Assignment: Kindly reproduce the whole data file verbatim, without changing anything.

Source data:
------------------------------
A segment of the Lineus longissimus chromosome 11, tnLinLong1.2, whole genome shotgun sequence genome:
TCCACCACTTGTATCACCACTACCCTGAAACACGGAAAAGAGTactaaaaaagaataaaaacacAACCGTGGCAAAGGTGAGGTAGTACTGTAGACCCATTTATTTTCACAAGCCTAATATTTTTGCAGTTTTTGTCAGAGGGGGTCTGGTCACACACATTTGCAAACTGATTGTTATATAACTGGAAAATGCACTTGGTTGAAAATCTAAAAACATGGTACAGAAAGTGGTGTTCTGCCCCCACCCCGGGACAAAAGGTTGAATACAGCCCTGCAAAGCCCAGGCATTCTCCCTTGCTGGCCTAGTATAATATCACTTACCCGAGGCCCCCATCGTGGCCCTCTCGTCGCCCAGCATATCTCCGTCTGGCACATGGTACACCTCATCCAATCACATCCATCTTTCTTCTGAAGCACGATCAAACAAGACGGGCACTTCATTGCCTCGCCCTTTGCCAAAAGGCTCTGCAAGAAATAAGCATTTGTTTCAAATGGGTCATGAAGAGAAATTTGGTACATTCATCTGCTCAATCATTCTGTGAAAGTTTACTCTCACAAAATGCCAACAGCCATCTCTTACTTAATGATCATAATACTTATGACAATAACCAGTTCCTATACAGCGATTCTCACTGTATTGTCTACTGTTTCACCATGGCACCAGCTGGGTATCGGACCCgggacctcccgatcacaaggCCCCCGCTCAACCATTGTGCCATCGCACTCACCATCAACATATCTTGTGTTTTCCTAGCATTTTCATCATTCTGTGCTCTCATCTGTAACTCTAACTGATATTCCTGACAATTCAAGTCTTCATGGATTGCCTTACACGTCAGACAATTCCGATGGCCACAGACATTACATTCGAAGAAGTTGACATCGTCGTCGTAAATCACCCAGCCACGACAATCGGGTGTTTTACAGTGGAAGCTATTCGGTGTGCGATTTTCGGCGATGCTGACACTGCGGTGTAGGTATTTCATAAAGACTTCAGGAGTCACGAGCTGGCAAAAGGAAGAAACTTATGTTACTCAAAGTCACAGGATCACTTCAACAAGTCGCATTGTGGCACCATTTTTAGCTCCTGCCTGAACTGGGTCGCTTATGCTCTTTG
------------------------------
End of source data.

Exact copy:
A segment of the Lineus longissimus chromosome 11, tnLinLong1.2, whole genome shotgun sequence genome:
TCCACCACTTGTATCACCACTACCCTGAAACACGGAAAAGAGTactaaaaaagaataaaaacacAACCGTGGCAAAGGTGAGGTAGTACTGTAGACCCATTTATTTTCACAAGCCTAATATTTTTGCAGTTTTTGTCAGAGGGGGTCTGGTCACACACATTTGCAAACTGATTGTTATATAACTGGAAAATGCACTTGGTTGAAAATCTAAAAACATGGTACAGAAAGTGGTGTTCTGCCCCCACCCCGGGACAAAAGGTTGAATACAGCCCTGCAAAGCCCAGGCATTCTCCCTTGCTGGCCTAGTATAATATCACTTACCCGAGGCCCCCATCGTGGCCCTCTCGTCGCCCAGCATATCTCCGTCTGGCACATGGTACACCTCATCCAATCACATCCATCTTTCTTCTGAAGCACGATCAAACAAGACGGGCACTTCATTGCCTCGCCCTTTGCCAAAAGGCTCTGCAAGAAATAAGCATTTGTTTCAAATGGGTCATGAAGAGAAATTTGGTACATTCATCTGCTCAATCATTCTGTGAAAGTTTACTCTCACAAAATGCCAACAGCCATCTCTTACTTAATGATCATAATACTTATGACAATAACCAGTTCCTATACAGCGATTCTCACTGTATTGTCTACTGTTTCACCATGGCACCAGCTGGGTATCGGACCCgggacctcccgatcacaaggCCCCCGCTCAACCATTGTGCCATCGCACTCACCATCAACATATCTTGTGTTTTCCTAGCATTTTCATCATTCTGTGCTCTCATCTGTAACTCTAACTGATATTCCTGACAATTCAAGTCTTCATGGATTGCCTTACACGTCAGACAATTCCGATGGCCACAGACATTACATTCGAAGAAGTTGACATCGTCGTCGTAAATCACCCAGCCACGACAATCGGGTGTTTTACAGTGGAAGCTATTCGGTGTGCGATTTTCGGCGATGCTGACACTGCGGTGTAGGTATTTCATAAAGACTTCAGGAGTCACGAGCTGGCAAAAGGAAGAAACTTATGTTACTCAAAGTCACAGGATCACTTCAACAAGTCGCATTGTGGCACCATTTTTAGCTCCTGCCTGAACTGGGTCGCTTATGCTCTTTG